Thursday, October 24, 2013
In an article I wrote about the value of diaphragmatic breathing in public speaking, what I did not discuss was how this type of breathing is what you must do in order to find your ‘real’ speaking voice. And that ‘real’ voice is deeper in pitch, warmer in quality and resonant in sound. So what does breathing have to do with your voice? Everything. The type of breathing you employ determines how you sound. If you are not breathing with support but instead relying on your upper chest for respiration, also known as shallow or lazy breathing, then the voice which results will be higher in pitch, thinner in quality, possibly nasal, reedy, too soft, too loud, throaty, weak, wimpy, etc. The list goes on and on. When you employ shallow breathing, you are unable to use your chest as your primary sounding board when you speak. What this means is that you have little control over your speed and no control the quality of your voice. The reason is because your throat and voice box are doing most of the work in producing your voiced sound. Of course the mouth and nasal passages are also involved in this process of phonation; however, the primary amplification is happening by means of your throat and vocal cords which is why so many people experience vocal abuse. Vocal abuse is a persistent sore throat, chronic hoarseness, or even loss of voice because of continual shouting or even just speaking for great lengths of time. When you change your voice placement, however, the vocal abuse ends as you discover your richer, warmer, deeper sound. In addition, you will gain a marvelous control over your voice, your speed, and even your nervousness in public speaking. All of this is happening because you will be using your chest cavity as your primary sounding board and amplifier. This change in voice placement takes the undue pressure off your voice box and throat which immediately eliminates the vocal abuse. Another benefit of changing your voice placement is that you will be able to increase your volume without shouting which is known as projection. It is only possible, however, if you are powering your voice by means of your chest cavity. With a little training, you will find a voice that has more depth and breadth and is much more pleasing to your listeners’ ears. It’s in there and it’s just waiting to be discovered.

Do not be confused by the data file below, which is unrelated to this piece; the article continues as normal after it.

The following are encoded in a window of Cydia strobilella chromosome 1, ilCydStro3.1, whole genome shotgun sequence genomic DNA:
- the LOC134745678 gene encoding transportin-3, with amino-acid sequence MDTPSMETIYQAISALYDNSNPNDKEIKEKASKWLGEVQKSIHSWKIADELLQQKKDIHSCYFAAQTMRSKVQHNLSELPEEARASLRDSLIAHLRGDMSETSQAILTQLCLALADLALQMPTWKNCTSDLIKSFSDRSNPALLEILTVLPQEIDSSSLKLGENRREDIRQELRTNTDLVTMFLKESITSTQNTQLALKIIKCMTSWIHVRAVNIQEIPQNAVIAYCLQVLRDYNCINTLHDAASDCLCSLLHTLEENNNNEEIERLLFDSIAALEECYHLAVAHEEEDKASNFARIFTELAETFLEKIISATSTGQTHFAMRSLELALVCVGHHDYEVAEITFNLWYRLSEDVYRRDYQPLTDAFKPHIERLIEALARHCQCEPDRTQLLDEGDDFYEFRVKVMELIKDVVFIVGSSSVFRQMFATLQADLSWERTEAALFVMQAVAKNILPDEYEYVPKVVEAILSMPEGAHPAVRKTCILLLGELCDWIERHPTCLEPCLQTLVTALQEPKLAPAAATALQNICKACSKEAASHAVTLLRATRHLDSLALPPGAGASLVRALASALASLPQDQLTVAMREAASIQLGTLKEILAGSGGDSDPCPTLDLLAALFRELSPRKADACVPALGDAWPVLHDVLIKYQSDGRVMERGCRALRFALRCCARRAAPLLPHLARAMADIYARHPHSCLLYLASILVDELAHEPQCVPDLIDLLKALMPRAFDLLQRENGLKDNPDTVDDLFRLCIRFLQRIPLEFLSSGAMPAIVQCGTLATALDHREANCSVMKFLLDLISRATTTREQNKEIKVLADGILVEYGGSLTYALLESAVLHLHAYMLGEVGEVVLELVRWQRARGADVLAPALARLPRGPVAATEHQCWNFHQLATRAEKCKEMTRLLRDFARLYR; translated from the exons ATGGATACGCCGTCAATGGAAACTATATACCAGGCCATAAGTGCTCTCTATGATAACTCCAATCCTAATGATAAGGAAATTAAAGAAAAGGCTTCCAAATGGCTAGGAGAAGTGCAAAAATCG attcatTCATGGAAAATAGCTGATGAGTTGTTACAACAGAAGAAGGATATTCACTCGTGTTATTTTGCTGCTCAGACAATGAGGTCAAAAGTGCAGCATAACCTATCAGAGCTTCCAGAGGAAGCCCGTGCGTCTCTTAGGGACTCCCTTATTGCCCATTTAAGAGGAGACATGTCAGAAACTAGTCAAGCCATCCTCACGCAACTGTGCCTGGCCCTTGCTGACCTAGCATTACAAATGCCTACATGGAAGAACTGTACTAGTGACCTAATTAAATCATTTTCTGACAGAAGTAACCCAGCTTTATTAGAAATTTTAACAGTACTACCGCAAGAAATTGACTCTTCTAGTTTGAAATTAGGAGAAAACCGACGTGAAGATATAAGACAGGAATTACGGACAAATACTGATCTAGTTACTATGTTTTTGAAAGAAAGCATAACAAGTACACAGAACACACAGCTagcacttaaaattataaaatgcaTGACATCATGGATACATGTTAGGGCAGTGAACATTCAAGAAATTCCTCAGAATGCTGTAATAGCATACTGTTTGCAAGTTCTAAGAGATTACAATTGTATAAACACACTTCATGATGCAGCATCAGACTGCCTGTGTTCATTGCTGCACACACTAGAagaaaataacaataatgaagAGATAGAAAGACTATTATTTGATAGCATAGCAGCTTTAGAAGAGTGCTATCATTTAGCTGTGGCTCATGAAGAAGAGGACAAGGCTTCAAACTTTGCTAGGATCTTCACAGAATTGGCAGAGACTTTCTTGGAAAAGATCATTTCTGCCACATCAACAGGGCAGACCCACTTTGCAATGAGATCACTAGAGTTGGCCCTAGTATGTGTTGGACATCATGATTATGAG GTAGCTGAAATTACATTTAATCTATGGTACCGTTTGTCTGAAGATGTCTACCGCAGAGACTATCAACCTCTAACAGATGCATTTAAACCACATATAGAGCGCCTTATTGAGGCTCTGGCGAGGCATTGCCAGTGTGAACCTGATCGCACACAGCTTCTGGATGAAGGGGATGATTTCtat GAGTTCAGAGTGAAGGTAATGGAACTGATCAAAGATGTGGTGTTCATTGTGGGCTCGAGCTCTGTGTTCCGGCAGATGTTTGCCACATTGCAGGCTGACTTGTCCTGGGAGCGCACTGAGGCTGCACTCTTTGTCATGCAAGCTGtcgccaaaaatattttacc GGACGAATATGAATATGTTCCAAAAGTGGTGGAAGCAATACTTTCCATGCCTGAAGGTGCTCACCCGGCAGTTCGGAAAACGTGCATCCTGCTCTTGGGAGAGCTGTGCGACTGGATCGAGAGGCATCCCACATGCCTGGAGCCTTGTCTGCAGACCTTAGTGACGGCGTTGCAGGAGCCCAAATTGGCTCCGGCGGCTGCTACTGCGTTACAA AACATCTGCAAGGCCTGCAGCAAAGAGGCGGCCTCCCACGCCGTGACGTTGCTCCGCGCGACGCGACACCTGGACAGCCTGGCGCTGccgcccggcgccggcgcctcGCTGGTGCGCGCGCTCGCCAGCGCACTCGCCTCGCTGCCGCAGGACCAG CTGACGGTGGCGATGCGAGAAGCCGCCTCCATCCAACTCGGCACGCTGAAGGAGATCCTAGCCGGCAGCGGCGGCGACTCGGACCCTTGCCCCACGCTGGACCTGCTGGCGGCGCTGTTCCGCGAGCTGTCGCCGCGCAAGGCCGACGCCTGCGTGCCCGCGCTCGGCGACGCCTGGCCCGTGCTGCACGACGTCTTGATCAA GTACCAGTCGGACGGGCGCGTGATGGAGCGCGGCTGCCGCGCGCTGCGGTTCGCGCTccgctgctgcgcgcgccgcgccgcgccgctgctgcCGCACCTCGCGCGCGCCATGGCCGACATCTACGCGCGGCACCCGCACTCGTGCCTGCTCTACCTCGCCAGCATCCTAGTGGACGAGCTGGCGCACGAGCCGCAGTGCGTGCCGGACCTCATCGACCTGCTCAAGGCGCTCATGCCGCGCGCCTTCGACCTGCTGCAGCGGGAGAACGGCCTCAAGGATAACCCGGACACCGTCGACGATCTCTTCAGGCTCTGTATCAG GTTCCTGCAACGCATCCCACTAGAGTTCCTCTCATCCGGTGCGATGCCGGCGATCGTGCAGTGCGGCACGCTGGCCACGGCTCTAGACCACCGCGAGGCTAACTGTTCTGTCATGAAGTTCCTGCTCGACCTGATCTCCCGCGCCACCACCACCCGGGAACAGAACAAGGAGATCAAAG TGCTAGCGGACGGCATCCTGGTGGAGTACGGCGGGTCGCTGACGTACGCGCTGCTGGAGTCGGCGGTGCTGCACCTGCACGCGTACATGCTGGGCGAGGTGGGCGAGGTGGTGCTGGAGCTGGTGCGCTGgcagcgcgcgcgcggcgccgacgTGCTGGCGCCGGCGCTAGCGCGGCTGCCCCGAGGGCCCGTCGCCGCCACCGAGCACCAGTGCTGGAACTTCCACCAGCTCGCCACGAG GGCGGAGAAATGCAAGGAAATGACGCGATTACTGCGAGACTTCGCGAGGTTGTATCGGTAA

In order to improve your presentation skills, you research, you read, you listen, you watch speakers, you may even take a course in public speaking. Be it on the internet, in the boardroom, at a 1-day conference or your local community college, your goal is to learn as much as possible about honing your presentation skills. But what about your speaking voice? When you consider that your voice is the vehicle or the means by which you transport your message, how does your voice measure up to the rest of your delivery? And by that I mean the voice you hear on recording equipment – not the one you hear in your head. What does that voice say about you? Keeping your audience’s focus on you and not their iPhones takes a great delivery and a great message; however, if your voice is not especially appealing, you may not be able to hold their attention. When I started my voice business, the first professional speaker I heard was a young man who worked for Dale Carnegie. He was giving a full day seminar: I lasted but an hour listening to this man because his voice was so nasal I got a headache and had to leave. Some years later at a bootcamp in California, one of the speakers spoke so loudly that many of walked out of the auditorium because his strident voice over the loudspeakers hurt our ears. I’ve heard speakers who are soft-spoken, others who speak in a sing-song rhythm, and a surprising number who sound reminiscent of a Valley Girl. Of course there are some whose voices may be whiny, throaty, reedy, raspy, quivering, or even flat or monotone. With voice training you will not only find a richer, warmer, resonant sound, but you will also discover one of the best kept secrets for controlling your nervousness in any form of public speaking. Another benefit of this training is that your voice and energy level will last longer throughout your day because you will be less likely to experience vocal cord abuse. World-renowned speaker Anthony Robbins is suffering from severe vocal abuse because he did not have training in the beginning of his career. After years of pushing his voice too hard and too long, he is now paying the price. If your goal is to be a great public speaker, do not ignore your voice - it is your calling card and something you will rely on for the rest of your business and speaking career.